George Osborne today announced that the flat-rate state pension would start at £155.65 next year.
The figure unveiled today is the full level of state pension used to calculate how much people will get under the new system which begins on 6 April 2016.
How the new flat-rate state pension will work
The new flat-rate state pension system means that those who retire after 6 April will be given a ‘single-tier’ payment.
There will be no additional pension and no ‘contracting out’ – in the past people were able to opt out of the additional pension, with the government paying money into your workplace or private pension instead.
Everyone that has the required number of National Insurance qualifying years will eventually get the amount announced today. The number of qualifying years you need to get the full state pension will be going up from 30 to 35.
Many of those yet to retire will have contributed under the old system and the new system (with additional pension). If this applies to you, your entitlement amount will be worked out using a complex combination of the old and new rules.
For more: the new state pension
What it means for you
If you retire after 6 April, your ‘starting amount’ will be calculated based on your National Insurance record. No-one will get less than they would have done under the current state pension system.
This figure will be whatever is higher – either the amount you would get under the old system or the amount you would get had the new system been in place over the whole of your working life.
It has been estimated that two thirds of those currently working won’t actually get the headline amount announced today.
If you are already receiving your state pension, you’ll continue to receive it based on the current rules. The basic state pension will rise to £119.30 a week from April 2016.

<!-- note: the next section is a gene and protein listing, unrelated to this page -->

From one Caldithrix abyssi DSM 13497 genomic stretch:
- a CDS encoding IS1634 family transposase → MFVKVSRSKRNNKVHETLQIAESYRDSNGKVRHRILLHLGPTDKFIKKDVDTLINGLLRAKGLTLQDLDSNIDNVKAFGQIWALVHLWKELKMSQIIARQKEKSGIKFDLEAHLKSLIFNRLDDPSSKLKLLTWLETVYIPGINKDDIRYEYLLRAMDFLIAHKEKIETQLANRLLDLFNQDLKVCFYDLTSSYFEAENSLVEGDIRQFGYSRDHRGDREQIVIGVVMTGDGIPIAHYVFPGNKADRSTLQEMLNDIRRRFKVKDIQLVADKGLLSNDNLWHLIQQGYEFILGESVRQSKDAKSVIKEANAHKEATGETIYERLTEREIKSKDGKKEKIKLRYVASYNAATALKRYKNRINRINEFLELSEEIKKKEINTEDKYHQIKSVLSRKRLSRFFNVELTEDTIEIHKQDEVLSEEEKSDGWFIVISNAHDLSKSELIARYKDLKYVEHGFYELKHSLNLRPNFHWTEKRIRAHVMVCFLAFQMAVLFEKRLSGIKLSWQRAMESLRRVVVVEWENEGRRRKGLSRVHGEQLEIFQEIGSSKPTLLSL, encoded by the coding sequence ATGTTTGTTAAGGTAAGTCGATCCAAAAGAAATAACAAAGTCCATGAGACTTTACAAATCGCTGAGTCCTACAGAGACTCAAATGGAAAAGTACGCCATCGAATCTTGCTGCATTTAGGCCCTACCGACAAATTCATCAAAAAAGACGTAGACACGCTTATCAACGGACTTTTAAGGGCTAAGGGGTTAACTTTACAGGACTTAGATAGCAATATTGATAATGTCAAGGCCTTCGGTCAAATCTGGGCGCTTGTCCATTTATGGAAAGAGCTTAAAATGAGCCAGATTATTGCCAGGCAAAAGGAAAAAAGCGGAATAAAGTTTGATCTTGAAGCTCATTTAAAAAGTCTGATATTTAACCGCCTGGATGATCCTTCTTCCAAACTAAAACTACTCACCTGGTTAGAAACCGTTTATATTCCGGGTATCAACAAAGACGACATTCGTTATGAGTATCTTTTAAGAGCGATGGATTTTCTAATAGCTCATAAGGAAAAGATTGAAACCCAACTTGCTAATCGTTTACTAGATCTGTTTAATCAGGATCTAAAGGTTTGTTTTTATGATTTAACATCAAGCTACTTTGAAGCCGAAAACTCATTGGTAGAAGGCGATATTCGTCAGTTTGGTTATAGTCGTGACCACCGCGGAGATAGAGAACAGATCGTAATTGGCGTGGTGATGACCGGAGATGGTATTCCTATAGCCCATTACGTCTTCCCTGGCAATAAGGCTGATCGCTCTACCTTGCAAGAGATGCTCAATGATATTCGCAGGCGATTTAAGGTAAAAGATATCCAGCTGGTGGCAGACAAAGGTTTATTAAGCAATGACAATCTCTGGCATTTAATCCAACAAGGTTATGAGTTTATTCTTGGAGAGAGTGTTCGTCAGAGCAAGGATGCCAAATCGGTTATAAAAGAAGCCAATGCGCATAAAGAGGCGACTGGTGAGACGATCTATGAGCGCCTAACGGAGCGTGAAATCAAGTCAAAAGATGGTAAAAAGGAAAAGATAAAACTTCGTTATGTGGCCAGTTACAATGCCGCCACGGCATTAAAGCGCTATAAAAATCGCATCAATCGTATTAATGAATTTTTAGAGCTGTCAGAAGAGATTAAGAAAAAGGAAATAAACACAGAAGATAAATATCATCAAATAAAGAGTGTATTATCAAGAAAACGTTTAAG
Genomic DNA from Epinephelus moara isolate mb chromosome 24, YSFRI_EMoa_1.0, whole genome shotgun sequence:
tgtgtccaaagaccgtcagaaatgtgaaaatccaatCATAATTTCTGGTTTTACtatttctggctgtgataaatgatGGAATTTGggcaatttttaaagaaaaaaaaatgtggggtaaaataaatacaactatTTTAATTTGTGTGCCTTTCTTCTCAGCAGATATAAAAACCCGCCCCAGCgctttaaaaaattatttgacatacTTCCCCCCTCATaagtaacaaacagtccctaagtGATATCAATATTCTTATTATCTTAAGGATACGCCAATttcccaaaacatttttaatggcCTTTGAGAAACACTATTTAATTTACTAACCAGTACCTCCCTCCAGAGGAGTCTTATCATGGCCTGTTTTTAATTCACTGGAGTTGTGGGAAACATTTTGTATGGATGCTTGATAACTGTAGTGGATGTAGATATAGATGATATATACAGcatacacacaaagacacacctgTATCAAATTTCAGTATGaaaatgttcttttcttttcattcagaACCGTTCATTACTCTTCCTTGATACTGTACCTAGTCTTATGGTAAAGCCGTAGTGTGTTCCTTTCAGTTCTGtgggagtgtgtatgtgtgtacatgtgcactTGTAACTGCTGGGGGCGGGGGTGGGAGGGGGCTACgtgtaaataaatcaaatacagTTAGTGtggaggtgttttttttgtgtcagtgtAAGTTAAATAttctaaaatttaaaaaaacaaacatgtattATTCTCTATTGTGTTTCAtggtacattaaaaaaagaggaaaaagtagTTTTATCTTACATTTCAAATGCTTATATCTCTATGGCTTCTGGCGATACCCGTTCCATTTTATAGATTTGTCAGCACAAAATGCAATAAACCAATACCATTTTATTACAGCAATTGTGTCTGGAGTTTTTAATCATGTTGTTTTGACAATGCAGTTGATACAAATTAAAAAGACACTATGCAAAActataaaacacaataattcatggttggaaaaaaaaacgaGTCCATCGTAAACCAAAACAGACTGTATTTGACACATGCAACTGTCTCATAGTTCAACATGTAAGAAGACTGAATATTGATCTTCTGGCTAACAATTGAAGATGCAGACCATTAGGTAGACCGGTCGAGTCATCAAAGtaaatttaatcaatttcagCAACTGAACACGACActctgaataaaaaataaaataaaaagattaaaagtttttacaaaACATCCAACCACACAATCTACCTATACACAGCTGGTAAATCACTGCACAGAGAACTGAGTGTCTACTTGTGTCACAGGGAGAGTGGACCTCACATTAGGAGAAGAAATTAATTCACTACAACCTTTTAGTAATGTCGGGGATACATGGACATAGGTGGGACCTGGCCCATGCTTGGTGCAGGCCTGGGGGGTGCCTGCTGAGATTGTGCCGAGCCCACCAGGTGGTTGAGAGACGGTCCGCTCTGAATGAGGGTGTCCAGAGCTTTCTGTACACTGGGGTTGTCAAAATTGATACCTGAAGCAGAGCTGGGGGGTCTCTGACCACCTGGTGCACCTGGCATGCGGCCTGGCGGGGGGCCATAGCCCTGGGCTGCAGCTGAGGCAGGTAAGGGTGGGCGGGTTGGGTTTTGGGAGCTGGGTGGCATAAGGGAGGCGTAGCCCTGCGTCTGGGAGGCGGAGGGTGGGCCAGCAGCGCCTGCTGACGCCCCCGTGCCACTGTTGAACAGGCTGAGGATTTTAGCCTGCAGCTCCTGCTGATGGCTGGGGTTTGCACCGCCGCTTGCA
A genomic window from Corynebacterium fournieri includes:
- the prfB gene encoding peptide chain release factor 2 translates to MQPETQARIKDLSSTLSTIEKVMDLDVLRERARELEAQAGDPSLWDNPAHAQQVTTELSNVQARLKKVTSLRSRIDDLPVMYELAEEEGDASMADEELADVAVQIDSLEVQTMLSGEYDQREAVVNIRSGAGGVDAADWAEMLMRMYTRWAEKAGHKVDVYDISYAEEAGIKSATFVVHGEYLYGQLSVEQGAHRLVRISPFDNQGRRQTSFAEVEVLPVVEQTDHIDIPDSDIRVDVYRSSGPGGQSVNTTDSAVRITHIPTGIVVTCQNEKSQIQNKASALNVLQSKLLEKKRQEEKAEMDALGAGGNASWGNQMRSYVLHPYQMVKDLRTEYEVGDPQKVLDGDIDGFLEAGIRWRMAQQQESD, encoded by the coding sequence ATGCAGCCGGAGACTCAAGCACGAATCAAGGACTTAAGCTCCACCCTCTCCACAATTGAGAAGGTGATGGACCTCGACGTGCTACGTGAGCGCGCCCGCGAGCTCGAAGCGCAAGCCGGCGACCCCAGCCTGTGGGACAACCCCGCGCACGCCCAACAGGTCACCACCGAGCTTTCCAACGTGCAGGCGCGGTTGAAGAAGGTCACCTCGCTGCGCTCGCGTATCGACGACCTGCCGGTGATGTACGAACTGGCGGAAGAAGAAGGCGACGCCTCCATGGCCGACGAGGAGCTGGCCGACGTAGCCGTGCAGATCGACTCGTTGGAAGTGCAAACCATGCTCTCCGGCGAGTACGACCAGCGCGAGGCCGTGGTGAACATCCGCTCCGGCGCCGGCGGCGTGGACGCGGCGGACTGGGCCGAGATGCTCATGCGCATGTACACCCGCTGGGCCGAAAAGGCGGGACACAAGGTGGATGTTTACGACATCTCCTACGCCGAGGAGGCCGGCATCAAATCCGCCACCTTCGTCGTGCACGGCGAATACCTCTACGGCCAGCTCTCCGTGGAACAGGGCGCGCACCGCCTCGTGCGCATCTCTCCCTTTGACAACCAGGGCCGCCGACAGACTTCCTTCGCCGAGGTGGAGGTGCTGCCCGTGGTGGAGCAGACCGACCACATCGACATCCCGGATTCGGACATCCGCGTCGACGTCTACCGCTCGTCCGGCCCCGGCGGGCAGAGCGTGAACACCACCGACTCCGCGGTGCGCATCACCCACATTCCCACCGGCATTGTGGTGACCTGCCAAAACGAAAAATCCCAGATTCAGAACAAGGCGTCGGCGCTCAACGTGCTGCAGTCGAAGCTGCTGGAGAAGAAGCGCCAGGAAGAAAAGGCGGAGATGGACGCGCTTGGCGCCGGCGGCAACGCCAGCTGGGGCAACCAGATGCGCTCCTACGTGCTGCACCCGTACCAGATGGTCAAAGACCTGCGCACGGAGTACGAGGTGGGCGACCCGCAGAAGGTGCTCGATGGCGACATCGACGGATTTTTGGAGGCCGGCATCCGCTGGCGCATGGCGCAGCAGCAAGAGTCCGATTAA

The government is allowing you to top up your state pension if you qualify for it before 6 April 2016.
How state pension will be calculated from April 2016 onwards
Our graphic shows how your state pension will be calculated depending on whether you have a record of contracting in or out. If you’ve been contracted in, you’ll get whatever is higher:
- your basic state pension plus any additional state pension
- or the announced full level of new state pension (£155.65)
If you have contracted out, you will get the full level amount minus any money paid into your private pension. However, if you’re due less than the full state pension starting amount, you can build up more for every extra year you work from 2016 (even if you already have 35 qualifying years) until you reach state pension age.
How to find out how much you’ll get
To find out how much state pension you have built up so far and when you’ll get it, you can request a statement from the Department of Work and Pensions (DWP). A new service offering state pension statements based on the new rules was launched in October 2014, and is currently available to anyone over 55.
Those under 55 can only get a statement based on the current system, but in early 2016 the DWP will be launching a new online service for everyone.
This service will show your contributions to date, with an estimate of what you can expect to get at state pension age if you continue to contribute, as well as personalised information about what you can do to boost your state pension.